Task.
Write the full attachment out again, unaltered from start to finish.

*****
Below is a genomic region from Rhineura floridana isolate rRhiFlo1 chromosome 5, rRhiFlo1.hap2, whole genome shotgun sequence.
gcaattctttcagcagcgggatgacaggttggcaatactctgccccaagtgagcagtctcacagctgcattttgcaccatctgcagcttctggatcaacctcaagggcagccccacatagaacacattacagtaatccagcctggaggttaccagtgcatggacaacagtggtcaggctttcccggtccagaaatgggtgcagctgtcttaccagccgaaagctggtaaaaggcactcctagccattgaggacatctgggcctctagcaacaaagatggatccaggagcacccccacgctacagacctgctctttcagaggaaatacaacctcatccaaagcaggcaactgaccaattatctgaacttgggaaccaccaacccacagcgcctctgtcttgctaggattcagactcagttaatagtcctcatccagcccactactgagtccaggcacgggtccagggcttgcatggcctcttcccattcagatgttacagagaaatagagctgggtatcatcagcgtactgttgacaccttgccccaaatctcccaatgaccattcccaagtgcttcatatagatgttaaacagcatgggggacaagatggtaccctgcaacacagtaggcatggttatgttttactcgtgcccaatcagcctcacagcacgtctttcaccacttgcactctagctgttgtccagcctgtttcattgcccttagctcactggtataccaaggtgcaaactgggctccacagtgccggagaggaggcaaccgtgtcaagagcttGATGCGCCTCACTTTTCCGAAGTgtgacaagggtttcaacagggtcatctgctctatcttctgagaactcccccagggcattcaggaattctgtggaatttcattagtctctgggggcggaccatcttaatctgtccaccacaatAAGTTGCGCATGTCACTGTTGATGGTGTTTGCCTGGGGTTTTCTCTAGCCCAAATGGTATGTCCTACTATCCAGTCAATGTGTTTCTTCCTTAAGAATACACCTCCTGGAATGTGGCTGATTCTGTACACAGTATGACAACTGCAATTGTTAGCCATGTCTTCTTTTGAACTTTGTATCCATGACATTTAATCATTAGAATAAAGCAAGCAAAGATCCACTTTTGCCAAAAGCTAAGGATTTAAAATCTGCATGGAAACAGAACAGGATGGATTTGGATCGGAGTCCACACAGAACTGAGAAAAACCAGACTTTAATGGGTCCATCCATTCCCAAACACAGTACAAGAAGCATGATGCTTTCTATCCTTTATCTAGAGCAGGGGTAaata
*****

Below is a genomic region from Rhineura floridana isolate rRhiFlo1 chromosome 5, rRhiFlo1.hap2, whole genome shotgun sequence.
gcaattctttcagcagcgggatgacaggttggcaatactctgccccaagtgagcagtctcacagctgcattttgcaccatctgcagcttctggatcaacctcaagggcagccccacatagaacacattacagtaatccagcctggaggttaccagtgcatggacaacagtggtcaggctttcccggtccagaaatgggtgcagctgtcttaccagccgaaagctggtaaaaggcactcctagccattgaggacatctgggcctctagcaacaaagatggatccaggagcacccccacgctacagacctgctctttcagaggaaatacaacctcatccaaagcaggcaactgaccaattatctgaacttgggaaccaccaacccacagcgcctctgtcttgctaggattcagactcagttaatagtcctcatccagcccactactgagtccaggcacgggtccagggcttgcatggcctcttcccattcagatgttacagagaaatagagctgggtatcatcagcgtactgttgacaccttgccccaaatctcccaatgaccattcccaagtgcttcatatagatgttaaacagcatgggggacaagatggtaccctgcaacacagtaggcatggttatgttttactcgtgcccaatcagcctcacagcacgtctttcaccacttgcactctagctgttgtccagcctgtttcattgcccttagctcactggtataccaaggtgcaaactgggctccacagtgccggagaggaggcaaccgtgtcaagagcttGATGCGCCTCACTTTTCCGAAGTgtgacaagggtttcaacagggtcatctgctctatcttctgagaactcccccagggcattcaggaattctgtggaatttcattagtctctgggggcggaccatcttaatctgtccaccacaatAAGTTGCGCATGTCACTGTTGATGGTGTTTGCCTGGGGTTTTCTCTAGCCCAAATGGTATGTCCTACTATCCAGTCAATGTGTTTCTTCCTTAAGAATACACCTCCTGGAATGTGGCTGATTCTGTACACAGTATGACAACTGCAATTGTTAGCCATGTCTTCTTTTGAACTTTGTATCCATGACATTTAATCATTAGAATAAAGCAAGCAAAGATCCACTTTTGCCAAAAGCTAAGGATTTAAAATCTGCATGGAAACAGAACAGGATGGATTTGGATCGGAGTCCACACAGAACTGAGAAAAACCAGACTTTAATGGGTCCATCCATTCCCAAACACAGTACAAGAAGCATGATGCTTTCTATCCTTTATCTAGAGCAGGGGTAaata